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Posts Tagged ‘worry work’

Two years ago, when I was pregnant with my son, my husband and I did many things to prepare for his arrival. We took a childbirth class, set up a crib, decorated a nursery, and installed a car seat. What did we not know to do? Prepare for the changes that would come to our relationship during our transition to parenthood!

Did you know that most married couples experience a significant drop in relationship quality within three years of the birth of their first child? In her book All the Rage: Mothers, Fathers and the Myth of Equal Partnership, psychologist Darcy Lockman cites this research as she explores gender inequalities within unpaid work (e.g. parenting and chores) and how they impact relationships.

While most American men in relationships believe that equal division of unpaid labor is very important to a successful marriage, the actual division of this labor is hardly equal. Although the gender inequality gap narrowed from 1965 to 2003, it has remained stagnant at a 35/65 division of unpaid labor ever since.

A New York Times article on the division of labor within parenting relationships reads:

“Though there are lots of male partners who do their fair share, there’s an area of parental labor that remains frustratingly resistant to change for many couples: It’s called “worry work” or, colloquially, the mental load. Both terms describe a constant, thrumming, low-level anxiety over the health and well-being of your children, and women tend to do more of the worry work than men do. It’s an endless list of organizational tasks that runs through your head like ticker tape: We’re out of milk when do we need to apply for preschool is the baby outgrowing her onesies. According to the 2017 Bright Horizons Modern Family Index, working women are twice as likely to be managing the household and three times as likely to be managing their kids’ schedules as their male partners.”

“Worry work” has also been called “emotional labor”, and it refers to “the invisible and often undervalued work involved in keeping other people comfortable and happy”.  In All the Rage, Lockman states that most couples “intuitively, rather than consciously and explicitly, divide the work of planning and remembering… and intuitively, it mostly falls to women.” Consequently, because one partner is doing more than the other, resentment, bitterness and discord start to take hold.

If you feel affected by an imbalance in worry work in your household, the New York Times offers a helpful guide for dividing emotional labor. The first step suggested is to recognize and talk about the perceived imbalance. You and your partner should each express your desires, preferences and, goals – both as parents and individuals. When having this conversation, respect yourself and your partner by taking these desires seriously and expecting your partner to do the same. If the conversation gets heated, don’t be afraid to seek outside support. A therapist may be able to offer a neutral perspective and help you arrive on common ground.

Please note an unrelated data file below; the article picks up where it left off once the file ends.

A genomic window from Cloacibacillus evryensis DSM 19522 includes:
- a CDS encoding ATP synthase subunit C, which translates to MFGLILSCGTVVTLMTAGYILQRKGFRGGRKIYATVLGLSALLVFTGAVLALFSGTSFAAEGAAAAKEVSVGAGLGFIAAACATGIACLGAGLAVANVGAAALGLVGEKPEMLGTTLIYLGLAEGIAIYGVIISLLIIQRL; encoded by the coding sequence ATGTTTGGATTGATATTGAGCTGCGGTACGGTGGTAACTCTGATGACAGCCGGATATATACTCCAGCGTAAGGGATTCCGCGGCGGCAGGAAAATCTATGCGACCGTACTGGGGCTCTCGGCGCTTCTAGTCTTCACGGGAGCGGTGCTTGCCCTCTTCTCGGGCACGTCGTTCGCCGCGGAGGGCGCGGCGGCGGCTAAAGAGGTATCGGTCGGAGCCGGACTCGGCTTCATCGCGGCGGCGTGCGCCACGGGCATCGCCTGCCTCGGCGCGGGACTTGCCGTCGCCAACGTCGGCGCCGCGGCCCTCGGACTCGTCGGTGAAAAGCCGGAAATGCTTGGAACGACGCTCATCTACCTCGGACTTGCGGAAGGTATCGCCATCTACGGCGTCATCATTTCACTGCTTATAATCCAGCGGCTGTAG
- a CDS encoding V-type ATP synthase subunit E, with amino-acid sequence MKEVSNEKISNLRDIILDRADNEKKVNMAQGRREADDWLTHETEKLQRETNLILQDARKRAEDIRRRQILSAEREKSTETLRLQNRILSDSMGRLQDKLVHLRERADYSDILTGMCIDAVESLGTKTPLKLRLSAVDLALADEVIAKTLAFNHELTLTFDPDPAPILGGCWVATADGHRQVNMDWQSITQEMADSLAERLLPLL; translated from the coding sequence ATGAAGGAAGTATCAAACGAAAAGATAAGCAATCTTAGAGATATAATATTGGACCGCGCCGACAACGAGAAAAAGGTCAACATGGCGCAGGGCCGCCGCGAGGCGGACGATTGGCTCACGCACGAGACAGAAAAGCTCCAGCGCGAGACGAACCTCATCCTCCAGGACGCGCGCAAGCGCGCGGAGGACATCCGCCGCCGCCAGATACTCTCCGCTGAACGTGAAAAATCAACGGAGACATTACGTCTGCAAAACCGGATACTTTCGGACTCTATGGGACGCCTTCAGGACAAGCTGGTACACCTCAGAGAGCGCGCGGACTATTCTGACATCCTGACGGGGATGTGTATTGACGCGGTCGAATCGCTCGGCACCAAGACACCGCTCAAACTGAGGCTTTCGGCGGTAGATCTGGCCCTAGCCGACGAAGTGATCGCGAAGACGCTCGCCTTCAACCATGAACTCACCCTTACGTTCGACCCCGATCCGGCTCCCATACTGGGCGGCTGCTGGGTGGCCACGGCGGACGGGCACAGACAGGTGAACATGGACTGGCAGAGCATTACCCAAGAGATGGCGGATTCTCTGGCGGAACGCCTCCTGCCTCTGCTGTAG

When you and your partner feel like you have a shared understanding of the worry work problem in your relationship, work together to create a comprehensive list of emotional labor tasks, thinking through both individual and family needs. It may be hard to remember everything that should go on the list, but you can always add to it as needed! Some items to include are grocery shopping and meal preparation, laundry, household chores, managing bedtime and bath time routines, making sure bills are paid on time, and scheduling and taking children to appointments and extracurricular activities. As you create this list, you and your partner will divide tasks and agree upon what your new division of labor will look like.

If you’re like me, you may have experienced worry work personally but did not have a name for the issue prior to reading this article. Now that you can name and recognize a potential source of strife in your life, I encourage you to begin addressing the problem today!

Written by: Jenny Lobb, Family and Consumer Sciences Educator, OSU Extension Franklin County

Reviewed by: Bridget Britton, Family and Consumer Sciences Educator, OSU Extension Carroll County

Sources:

de la Cretaz, B. (2019). How to Get Your Partner to Take On More Emotional Labor. The New York Times. https://parenting.nytimes.com/relationships/emotional-labor?te=1&nl=nyt-parenting&emc=edit_ptg_20190612?campaign_id=118&instance_id=10123&segment_id=14197&user_id=86dd6cac18c7ca41e6c8d433d5340d6c&regi_id=92717125

Grose, J. (2019). A Modest Proposal for Equalizing the Mental Load. New York Times Parenting. https://parenting.nytimes.com/work-money/mental-load?module=article-group&topic=Work%20And%20Money&rank=3&position=2

Lockman, D. (2019). All the Rage: Mothers, Fathers and the Myth of Equal Partnership. New York, NY: HarperCollins Publishers. https://www.harpercollins.com/9780062861443/all-the-rage/

The Gottman Institute: A Research-Based Approach to Relationships. Parenting. https://www.gottman.com/about/research/parenting/

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